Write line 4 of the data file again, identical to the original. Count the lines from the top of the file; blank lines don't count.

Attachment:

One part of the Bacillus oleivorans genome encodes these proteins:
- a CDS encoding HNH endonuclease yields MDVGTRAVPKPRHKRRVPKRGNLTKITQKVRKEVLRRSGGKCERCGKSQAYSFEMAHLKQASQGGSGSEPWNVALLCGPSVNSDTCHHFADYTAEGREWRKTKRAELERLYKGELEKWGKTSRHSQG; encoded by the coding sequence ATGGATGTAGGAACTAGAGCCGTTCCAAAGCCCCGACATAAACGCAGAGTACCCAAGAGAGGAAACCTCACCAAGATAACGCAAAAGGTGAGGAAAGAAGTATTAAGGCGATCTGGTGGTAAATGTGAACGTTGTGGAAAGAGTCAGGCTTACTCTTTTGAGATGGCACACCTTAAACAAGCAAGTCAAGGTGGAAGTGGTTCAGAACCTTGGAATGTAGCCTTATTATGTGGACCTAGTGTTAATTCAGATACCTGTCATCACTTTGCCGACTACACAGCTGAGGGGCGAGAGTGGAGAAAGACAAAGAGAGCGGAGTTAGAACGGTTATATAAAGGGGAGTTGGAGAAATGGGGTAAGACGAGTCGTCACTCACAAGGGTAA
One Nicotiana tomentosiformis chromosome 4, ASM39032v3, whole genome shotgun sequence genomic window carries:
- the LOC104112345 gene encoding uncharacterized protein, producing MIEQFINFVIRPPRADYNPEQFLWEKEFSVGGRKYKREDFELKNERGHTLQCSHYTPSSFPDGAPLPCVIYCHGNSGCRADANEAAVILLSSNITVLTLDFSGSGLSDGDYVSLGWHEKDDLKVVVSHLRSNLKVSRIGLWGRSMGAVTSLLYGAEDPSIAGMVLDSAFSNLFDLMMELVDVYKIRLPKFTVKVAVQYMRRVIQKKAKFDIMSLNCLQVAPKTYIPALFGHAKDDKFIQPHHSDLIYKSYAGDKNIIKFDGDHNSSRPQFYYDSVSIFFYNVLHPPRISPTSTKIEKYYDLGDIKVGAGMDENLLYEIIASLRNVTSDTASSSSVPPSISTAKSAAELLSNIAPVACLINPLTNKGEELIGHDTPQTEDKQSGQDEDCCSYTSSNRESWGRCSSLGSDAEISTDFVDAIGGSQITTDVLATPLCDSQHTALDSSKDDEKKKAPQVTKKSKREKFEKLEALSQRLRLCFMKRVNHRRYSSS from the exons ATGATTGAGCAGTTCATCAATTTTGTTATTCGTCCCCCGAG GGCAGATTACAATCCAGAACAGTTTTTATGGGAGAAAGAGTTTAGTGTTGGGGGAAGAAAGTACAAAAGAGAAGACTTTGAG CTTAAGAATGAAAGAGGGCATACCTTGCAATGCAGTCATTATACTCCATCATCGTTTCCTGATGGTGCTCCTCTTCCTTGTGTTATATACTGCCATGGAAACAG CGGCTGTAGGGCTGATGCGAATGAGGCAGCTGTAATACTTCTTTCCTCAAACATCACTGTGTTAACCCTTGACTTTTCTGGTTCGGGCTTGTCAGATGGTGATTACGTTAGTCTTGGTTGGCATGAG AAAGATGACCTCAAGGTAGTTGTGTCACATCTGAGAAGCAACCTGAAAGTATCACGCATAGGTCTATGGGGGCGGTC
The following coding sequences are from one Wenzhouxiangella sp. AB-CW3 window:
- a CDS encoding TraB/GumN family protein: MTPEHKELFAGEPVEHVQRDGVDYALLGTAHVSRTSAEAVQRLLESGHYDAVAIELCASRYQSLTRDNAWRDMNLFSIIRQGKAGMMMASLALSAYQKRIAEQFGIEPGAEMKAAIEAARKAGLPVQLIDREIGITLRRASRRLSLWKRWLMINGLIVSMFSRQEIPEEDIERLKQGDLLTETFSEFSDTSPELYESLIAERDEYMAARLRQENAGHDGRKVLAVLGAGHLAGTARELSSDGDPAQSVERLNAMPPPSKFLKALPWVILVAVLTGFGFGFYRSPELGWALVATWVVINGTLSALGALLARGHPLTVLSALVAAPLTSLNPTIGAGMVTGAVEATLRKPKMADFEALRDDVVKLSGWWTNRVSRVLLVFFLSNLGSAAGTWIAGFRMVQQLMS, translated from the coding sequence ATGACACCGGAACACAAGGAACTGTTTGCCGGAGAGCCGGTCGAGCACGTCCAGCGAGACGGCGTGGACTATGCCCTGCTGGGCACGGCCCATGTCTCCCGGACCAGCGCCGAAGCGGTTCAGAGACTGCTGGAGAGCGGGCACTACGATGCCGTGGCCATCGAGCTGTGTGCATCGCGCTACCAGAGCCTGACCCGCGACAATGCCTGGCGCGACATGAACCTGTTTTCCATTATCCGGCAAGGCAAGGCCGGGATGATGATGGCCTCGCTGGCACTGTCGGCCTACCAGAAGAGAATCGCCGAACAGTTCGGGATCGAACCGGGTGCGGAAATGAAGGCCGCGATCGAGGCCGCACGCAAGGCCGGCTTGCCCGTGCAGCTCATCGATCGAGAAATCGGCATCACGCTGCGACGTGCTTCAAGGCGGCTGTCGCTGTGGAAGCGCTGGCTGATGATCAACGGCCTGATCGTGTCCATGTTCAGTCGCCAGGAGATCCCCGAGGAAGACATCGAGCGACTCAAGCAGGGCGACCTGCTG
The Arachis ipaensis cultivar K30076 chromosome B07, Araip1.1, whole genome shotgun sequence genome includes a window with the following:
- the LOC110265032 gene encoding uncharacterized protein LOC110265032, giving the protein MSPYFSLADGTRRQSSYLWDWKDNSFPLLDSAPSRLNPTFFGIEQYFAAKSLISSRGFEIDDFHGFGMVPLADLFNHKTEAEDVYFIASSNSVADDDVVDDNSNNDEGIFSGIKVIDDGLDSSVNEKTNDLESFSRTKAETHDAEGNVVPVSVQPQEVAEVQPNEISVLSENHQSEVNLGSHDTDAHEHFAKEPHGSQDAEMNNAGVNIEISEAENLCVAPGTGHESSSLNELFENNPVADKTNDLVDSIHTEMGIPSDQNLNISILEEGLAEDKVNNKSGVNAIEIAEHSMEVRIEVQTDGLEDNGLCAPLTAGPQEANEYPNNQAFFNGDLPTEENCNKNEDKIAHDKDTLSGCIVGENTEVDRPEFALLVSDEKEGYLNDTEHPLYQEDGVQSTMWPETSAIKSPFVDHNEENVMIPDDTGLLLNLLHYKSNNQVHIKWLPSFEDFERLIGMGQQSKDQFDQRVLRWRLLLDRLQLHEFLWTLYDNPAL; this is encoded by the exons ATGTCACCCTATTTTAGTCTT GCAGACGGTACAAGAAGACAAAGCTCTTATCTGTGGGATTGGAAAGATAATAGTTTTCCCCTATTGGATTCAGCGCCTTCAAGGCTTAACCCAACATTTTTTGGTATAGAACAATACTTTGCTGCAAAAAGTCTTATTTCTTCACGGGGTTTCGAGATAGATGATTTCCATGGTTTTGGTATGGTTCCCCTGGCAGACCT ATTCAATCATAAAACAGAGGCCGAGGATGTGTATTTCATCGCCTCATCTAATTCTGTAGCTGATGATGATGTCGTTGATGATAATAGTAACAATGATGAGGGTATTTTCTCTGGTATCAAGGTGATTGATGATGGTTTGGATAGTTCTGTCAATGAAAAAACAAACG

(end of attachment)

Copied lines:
- the LOC104112345 gene encoding uncharacterized protein, producing MIEQFINFVIRPPRADYNPEQFLWEKEFSVGGRKYKREDFELKNERGHTLQCSHYTPSSFPDGAPLPCVIYCHGNSGCRADANEAAVILLSSNITVLTLDFSGSGLSDGDYVSLGWHEKDDLKVVVSHLRSNLKVSRIGLWGRSMGAVTSLLYGAEDPSIAGMVLDSAFSNLFDLMMELVDVYKIRLPKFTVKVAVQYMRRVIQKKAKFDIMSLNCLQVAPKTYIPALFGHAKDDKFIQPHHSDLIYKSYAGDKNIIKFDGDHNSSRPQFYYDSVSIFFYNVLHPPRISPTSTKIEKYYDLGDIKVGAGMDENLLYEIIASLRNVTSDTASSSSVPPSISTAKSAAELLSNIAPVACLINPLTNKGEELIGHDTPQTEDKQSGQDEDCCSYTSSNRESWGRCSSLGSDAEISTDFVDAIGGSQITTDVLATPLCDSQHTALDSSKDDEKKKAPQVTKKSKREKFEKLEALSQRLRLCFMKRVNHRRYSSS from the exons ATGATTGAGCAGTTCATCAATTTTGTTATTCGTCCCCCGAG GGCAGATTACAATCCAGAACAGTTTTTATGGGAGAAAGAGTTTAGTGTTGGGGGAAGAAAGTACAAAAGAGAAGACTTTGAG CTTAAGAATGAAAGAGGGCATACCTTGCAATGCAGTCATTATACTCCATCATCGTTTCCTGATGGTGCTCCTCTTCCTTGTGTTATATACTGCCATGGAAACAG CGGCTGTAGGGCTGATGCGAATGAGGCAGCTGTAATACTTCTTTCCTCAAACATCACTGTGTTAACCCTTGACTTTTCTGGTTCGGGCTTGTCAGATGGTGATTACGTTAGTCTTGGTTGGCATGAG AAAGATGACCTCAAGGTAGTTGTGTCACATCTGAGAAGCAACCTGAAAGTATCACGCATAGGTCTATGGGGGCGGTC